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Last year, the Conservatives announced that all buy-to-let (BTL) landlords will be forced to register with a redress scheme, as is already compulsory for all letting and estate agents. The Property Redress Scheme (PRS) says an introduction of this kind should also be extended to include Rent to Rent (R2R) firms.
Rent to Rent companies operate by taking on a property from a landlord and, in return, offer them guaranteed fixed-rent for a set period of time. The landlord then gives consent to the R2R operator to let and manage the property, usually on a room by room basis, to other tenants, acting as a ‘middleman’ between the landlord and tenants living in the property. Rent to Rent is most commonly on used in Houses of Multiple Occupation (HMOs) where ‘the Renter’ makes a profit from the shared accommodation model.
However, the ‘Rent to Rent’ model does not fit the traditional definition of lettings or property management work, meaning there is a question as to whether Rent to Rent companies currently have to be signed up to a redress scheme by law.
If all other parties involved in the lettings process are to be signed up to a redress scheme, Sean Hooker, Head of Redress for the Property Redress Scheme, believes Rent to Rent firms should also be included as part of the legislation. He comments:
“R2R companies market themselves as taking away the hassle of being a landlord. However, these are complex legal arrangements. The R2R effectively becomes the tenant and the person living in the property a sub tenant.
Landlords are attracted by a guaranteed rental income but often do not realise they have to pay for an insurance policy to cover this. They also do not understand whose responsibility it is to maintain the property and think they will always get the property back in the same condition as they let it.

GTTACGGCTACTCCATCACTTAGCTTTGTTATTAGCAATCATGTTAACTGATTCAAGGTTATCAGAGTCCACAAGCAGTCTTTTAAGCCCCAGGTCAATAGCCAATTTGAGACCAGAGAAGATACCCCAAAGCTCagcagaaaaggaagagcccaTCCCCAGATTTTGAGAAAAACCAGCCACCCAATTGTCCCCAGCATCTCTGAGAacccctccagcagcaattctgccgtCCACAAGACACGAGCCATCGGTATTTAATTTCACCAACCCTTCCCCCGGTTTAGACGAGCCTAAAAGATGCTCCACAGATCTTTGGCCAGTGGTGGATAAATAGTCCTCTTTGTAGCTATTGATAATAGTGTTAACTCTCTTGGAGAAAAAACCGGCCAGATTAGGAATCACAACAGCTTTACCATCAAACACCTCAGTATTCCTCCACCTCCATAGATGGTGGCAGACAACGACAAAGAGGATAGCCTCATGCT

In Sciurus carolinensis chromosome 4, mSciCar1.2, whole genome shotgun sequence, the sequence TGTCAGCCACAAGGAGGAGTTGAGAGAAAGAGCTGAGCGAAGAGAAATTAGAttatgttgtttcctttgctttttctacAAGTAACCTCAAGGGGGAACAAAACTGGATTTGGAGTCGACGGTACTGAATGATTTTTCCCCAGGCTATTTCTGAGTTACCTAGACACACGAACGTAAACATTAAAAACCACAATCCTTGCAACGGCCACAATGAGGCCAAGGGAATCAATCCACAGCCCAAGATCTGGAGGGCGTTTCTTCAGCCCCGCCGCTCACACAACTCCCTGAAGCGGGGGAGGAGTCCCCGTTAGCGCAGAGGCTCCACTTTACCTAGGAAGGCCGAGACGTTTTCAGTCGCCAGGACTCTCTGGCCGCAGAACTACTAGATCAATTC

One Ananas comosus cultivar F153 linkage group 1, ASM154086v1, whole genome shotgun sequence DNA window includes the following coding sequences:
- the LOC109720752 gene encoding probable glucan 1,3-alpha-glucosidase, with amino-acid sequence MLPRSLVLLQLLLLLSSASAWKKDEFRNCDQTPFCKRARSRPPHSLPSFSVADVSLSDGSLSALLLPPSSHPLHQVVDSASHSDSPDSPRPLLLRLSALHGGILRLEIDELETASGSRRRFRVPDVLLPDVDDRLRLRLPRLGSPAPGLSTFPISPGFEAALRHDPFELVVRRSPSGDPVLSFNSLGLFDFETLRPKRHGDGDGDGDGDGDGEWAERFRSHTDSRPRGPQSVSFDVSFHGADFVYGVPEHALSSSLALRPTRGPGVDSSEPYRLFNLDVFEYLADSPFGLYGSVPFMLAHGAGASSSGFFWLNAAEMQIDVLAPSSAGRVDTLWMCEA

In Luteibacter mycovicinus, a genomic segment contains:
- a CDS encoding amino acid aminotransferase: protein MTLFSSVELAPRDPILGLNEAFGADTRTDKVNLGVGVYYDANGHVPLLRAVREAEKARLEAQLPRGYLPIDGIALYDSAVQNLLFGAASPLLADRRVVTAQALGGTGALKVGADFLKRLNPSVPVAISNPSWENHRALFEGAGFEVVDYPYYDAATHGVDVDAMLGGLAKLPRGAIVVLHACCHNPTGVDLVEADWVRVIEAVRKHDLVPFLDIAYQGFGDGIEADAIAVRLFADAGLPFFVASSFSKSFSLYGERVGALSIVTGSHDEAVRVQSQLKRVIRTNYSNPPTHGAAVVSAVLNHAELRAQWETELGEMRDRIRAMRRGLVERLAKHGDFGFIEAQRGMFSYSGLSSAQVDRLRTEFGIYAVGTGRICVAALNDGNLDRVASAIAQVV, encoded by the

From the occupier's viewpoint, they do not know they have no relationship with the property owner so when they have problems with repairs they can be left high and dry.
The current redress client does not cover tenant and landlord disputes, which essentially the relationship of the R2R and their sub tenant is.
Reputable R2R providers go to pains to make their terms transparent and fair but too often landlords turn to speculative firms trying to exploit the market and are all too aware of the loopholes they can use to their advantage.”
The steady growth and continuation of UK rental demand and increase in excessive rent prices has driven the need for tenants to rent rooms in shared accommodation as many cannot afford single units such as studios or one-bedroom flats. This has given birth to a new category of landlord - ‘The Shared Accommodation Provider.’ A 'SAP' or Shared Accommodation Provider is a professional, who owns or manages a property where rooms are rented individually and tenants share facilities like bathrooms and kitchens. This means that the house is shared by people which represent more than one household and is generally a house in multiple occupation if there are more than 5 tenants.
Although an efficient solution for the housing shortages across the country, this method of providing accommodation has a mixed reputation across the UK.
Monika Zec from of SAPA UK (Shared Accommodation Providers’ Association) the leading non-profit association for the multi-let industry, agrees with PRS and believes compulsory redress would be the first step to acknowledging shared accommodation as an important sector within the PRS. She says “London will never return to single occupancy as a norm (specially for young people). Shared accommodation is here to stay and therefore the government should acknowledge this and act pro-actively. It could become the solution to London’s housing problems on a short, medium and long-term basis, but it all depends on the government taking the right steps to regulate the industry properly and encourage providers to operate in a professional way.”
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Property Redress Scheme is approved by Government under the Alternative Dispute Resolution for Consumer Disputes (Competent Authorities and Information) Regulations 2015